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The reaching movements of patients with Parkinson's disease under self-determined maximal speed and visually cued conditions.

M J Majsak, T Kaminski, A M Gentile, J R Flanagan
DOI: http://dx.doi.org/10.1093/brain/121.4.755 755-766 First published online: 1 April 1998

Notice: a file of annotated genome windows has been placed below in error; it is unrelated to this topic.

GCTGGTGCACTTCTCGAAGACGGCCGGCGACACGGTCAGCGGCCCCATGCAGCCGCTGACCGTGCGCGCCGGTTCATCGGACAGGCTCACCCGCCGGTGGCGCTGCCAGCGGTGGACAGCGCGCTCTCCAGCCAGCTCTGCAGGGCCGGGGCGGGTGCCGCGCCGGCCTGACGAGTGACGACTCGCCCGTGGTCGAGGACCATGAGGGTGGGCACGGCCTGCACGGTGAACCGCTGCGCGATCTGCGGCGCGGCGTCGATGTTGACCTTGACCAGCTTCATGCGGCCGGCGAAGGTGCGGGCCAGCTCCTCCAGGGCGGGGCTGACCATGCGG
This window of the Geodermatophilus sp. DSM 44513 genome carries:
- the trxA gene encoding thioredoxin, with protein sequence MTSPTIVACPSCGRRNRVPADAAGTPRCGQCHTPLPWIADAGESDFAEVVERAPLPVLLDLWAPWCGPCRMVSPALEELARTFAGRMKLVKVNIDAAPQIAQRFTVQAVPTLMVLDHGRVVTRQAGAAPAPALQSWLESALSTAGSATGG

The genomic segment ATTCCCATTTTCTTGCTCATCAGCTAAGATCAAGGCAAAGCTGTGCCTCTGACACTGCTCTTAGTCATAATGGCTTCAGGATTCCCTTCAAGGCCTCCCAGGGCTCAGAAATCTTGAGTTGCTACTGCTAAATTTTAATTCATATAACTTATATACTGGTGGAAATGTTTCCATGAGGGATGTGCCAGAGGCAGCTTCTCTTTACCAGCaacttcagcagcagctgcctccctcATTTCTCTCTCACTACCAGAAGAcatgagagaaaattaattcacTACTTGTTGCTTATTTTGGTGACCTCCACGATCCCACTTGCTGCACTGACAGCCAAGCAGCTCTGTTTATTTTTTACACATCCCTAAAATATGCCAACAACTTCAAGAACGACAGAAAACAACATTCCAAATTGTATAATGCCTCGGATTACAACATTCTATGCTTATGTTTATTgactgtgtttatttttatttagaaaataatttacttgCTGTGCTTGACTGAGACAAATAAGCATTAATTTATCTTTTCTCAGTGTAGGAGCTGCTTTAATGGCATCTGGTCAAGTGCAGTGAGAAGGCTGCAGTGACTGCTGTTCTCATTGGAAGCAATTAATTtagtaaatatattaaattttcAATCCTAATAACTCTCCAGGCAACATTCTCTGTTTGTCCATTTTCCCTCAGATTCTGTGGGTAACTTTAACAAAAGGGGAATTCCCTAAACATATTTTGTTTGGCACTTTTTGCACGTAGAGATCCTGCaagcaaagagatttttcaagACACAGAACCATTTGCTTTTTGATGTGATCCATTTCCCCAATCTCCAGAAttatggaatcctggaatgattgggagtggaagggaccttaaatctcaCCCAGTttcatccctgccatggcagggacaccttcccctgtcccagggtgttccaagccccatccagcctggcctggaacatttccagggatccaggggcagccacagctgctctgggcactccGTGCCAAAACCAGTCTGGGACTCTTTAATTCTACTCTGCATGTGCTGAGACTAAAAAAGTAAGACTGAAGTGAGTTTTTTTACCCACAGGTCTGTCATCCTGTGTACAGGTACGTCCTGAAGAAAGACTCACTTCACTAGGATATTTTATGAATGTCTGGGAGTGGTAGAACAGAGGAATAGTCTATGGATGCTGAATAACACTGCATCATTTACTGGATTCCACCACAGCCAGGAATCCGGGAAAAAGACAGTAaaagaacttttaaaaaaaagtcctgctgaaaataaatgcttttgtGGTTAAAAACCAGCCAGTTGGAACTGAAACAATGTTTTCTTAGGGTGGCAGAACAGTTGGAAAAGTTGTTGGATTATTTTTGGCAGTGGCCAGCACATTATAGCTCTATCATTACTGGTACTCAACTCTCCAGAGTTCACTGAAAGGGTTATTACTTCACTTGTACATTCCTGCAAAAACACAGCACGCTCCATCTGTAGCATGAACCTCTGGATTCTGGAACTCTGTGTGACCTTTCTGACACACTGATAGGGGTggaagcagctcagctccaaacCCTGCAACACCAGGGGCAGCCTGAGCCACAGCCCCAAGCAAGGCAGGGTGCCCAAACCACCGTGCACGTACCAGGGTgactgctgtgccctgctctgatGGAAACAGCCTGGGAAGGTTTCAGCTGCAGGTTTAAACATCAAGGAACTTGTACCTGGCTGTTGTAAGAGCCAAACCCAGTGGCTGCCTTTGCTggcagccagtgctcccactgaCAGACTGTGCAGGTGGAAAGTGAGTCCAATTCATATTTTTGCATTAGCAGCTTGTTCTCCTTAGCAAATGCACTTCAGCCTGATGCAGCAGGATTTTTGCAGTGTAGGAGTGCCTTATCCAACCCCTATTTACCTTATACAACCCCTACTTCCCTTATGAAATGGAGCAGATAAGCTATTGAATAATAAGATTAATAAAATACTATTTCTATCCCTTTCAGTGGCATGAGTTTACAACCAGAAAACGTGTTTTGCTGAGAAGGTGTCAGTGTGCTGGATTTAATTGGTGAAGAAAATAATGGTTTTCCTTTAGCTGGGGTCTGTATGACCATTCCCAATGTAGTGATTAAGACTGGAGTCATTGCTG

Two-dimensional kinematic analysis was performed of the reaching movements that six subjects with Parkinson's disease and six healthy subjects produced under self-determined maximal speed and visually cued conditions. Subjects were required to reach as fast as possible to grasp a ball (i) that was fixed stationary in the centre of a designated contact zone on an inclined ramp (self-determined maximal speed condition), or (ii) that rolled rapidly from left to right down the incline and into the contact zone (visually cued condition). Parkinson's disease subjects displayed bradykinesia when performing maximal speed reaches to the stationary ball, but not when they reached for the moving ball. In response to the external driving stimulus of the moving ball, Parkinson's disease subjects showed the ability to exceed their self-determined maximal speed of reaching and still maintain a movement accuracy that was comparable to that of healthy subjects. Thus, the bradykinesia of Parkinson's disease subjects did not seem to be the result of a basic deficit in their force production capacity or to be a compensatory mechanism for poor movement accuracy. Instead, bradykinesia appeared to result from the inability of Parkinson's disease subjects to maximize their movement speed when required to internally drive their motor output. The occasional failure of Parkinson's disease subjects to successfully grasp the moving ball suggested errors of coincident anticipation and impairments in grasp performance rather than limitations in the speed or accuracy of their reaches. These results are discussed in relation to the notion that the motor circuits of the basal ganglia play an important role in the modulation of internally regulated movements.